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Technology overview

Magnetic inductive technology

Operating according to Faraday's law of induction, when a conductive medium flows through a magnetic field, a voltage proportional to the flow velocity/volumetric quantity is generated.

The voltage is tapped via electrodes and converted in the evaluation electronics to a usable control signal.

Magmeters are great for:

  • Flow measurement of liquids with at least 5% water in line sizes up to 2”
  • Totalized volume
  • Cooling circuits

They should be avoided when:

  • System pressure is above 232 psi
  • The liquid is non-conductive (i.e. oils, deionized water)

Vortex technology

The vortex flow principle is a proven method for measuring flow of water based liquids. Behind a blunt body integrated in a measuring pipe, the flowing liquid generates vortices that are detected by a piezoceramic sensor. Since the cross-section of the pipe is known, the number of vortices determines the flow rate, independent of the liquid's pressure and temperature fluctuations. This technology enables a simple, low cost and easily manufactured flow meter.

Operating principle

Vortex flow meters are great for:

  • Low cost flow measurements of 95% water based liquids
  • Cooling circuits

They should be avoided when:

  • Vibration is present to interfere with the formation of vortices
  • Long straight pipe runs are not available, especially before and after valves and changes in pipe diameter

Thermal technology

Thermal flow sensing technology relies on the cooling effect of flowing liquids, including gases. A higher flow velocity results in a greater cooling effect and this can be reliably measured. The images below depict heat being conducted from the sensor tip by a flowing liquid.

Diagram showing the heat transfer away from the sensing element as media flows by it

For the SA and SI family, two platinum RTD elements and a heater are in the sensor tip. The reference element monitors the temperature of the medium and it is located 10 - 15 mm from the bottom of the tip.  The difference in temperture between the two RTDs is held constant (4 °C) by varying the amount of power applied to the heater. The power required to maintain the temperature difference is directly proportional to the flow rate.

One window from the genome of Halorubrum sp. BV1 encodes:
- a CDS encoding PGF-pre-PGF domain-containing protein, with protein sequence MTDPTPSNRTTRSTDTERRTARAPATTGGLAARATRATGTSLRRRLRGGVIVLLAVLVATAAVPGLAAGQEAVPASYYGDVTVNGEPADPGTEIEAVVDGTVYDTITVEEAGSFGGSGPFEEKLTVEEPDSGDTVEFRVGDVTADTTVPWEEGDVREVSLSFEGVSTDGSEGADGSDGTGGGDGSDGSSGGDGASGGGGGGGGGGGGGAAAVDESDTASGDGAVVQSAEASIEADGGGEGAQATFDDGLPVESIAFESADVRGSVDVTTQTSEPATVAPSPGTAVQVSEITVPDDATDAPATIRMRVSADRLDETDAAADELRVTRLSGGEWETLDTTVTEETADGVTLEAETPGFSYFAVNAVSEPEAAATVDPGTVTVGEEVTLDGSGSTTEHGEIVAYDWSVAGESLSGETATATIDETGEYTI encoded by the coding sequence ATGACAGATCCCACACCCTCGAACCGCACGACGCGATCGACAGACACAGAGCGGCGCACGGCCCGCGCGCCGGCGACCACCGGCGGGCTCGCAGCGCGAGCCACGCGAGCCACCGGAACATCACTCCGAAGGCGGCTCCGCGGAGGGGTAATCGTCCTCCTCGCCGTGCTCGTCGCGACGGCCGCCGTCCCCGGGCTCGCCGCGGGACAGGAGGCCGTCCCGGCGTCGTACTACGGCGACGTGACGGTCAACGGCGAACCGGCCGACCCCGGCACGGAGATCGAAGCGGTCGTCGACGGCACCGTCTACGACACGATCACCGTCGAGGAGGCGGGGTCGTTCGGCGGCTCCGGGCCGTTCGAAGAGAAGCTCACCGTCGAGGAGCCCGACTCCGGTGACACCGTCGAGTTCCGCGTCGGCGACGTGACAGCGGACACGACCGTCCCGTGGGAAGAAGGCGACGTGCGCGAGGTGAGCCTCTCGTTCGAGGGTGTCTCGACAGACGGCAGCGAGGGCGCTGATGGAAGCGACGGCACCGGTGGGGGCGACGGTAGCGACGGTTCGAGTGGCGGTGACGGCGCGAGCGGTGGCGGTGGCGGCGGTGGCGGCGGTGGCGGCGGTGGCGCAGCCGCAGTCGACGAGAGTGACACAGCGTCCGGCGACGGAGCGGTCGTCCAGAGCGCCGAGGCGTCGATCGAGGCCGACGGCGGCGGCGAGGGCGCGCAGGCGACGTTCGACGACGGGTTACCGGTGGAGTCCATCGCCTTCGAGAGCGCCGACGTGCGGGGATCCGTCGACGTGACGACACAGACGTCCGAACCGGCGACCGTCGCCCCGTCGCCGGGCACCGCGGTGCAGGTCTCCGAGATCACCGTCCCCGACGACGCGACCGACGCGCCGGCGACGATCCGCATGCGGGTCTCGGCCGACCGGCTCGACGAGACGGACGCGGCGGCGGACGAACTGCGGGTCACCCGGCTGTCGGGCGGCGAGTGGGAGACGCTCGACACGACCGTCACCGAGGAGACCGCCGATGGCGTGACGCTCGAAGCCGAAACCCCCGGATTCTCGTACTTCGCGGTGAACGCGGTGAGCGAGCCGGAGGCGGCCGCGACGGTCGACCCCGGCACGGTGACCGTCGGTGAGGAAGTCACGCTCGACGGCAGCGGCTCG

For compressed air applications, the SD design also uses thermal technology. In this case one ceramic probe is heated (the measuring resistor) and the other is not (reference resistor). Flow velocity is determined by the voltage difference between the two resistors when the flow dissipates the heat.

Thermal sensors are great for:

  • Simple switching in pump run-dry protection
  • Rough monitoring of flow of any medium in large pipes
  • Compressed air leak detection

They should be avoided when:

  • Medium temperature changes rapidly
  • High accuracy is required

Mechatronic technology

The SB Mechatronic flow meter works on the principle of a spring supported piston. Flowing liquids lift the piston and the postion of the piston is monitored by a magnetic sensor. The spring forces the piston to it's original positon with decreasing flow and the built-in check valve prevents back flow.

Diagram explaining flow sensor with mechatronic technology for measuring media flowing by the sensor

This design means the meter can be installed without regard to inlet/outlet piping requirements. Because a magnetic sensor is detecting the piston positon, response time is ≤ 10 msec. Since flow is typically relatively stable, there is very little flexing of the spring. The meter has been successully tested to 10 million cycles without any detectable wear.

Mechatronic sensors are great for:

  • Flow circuits requiring very fast response time
  • Installation in tight spaces

They should be avoided when:

  • Medium viscosity is very high

Ultrasonic technology

Ultrasonic sensors consist of transducers that transmit and receive sound pulses and reflectors that direct the pulses from one transducer to the other. A pulse is sent through the medium and the sensor measures the time of flight from one transducer to the other. Then a pulse is sent in the opposite direction. The meter measures the difference in time and calculates the flow rate.

The speed of sound varies in air, oil and water. The sound signal is filtered via a medium selection on the meter so that only the expected time of flight is evaluated. If medium selection is not correct, the meter will display an error. For example, if the medium selection is water but there are air bubbles or turbulence in the pipe, the time of flight measurement will not match that for water and an error will occur.

Ultrasonic sensors are great for:

  • Flow measurement of nonconductive media like oils and deionized water
  • Totalized volume of flow
  • Cooling circuits
  • Lubrication processes

They should be avoided when:

  • Air bubbles are present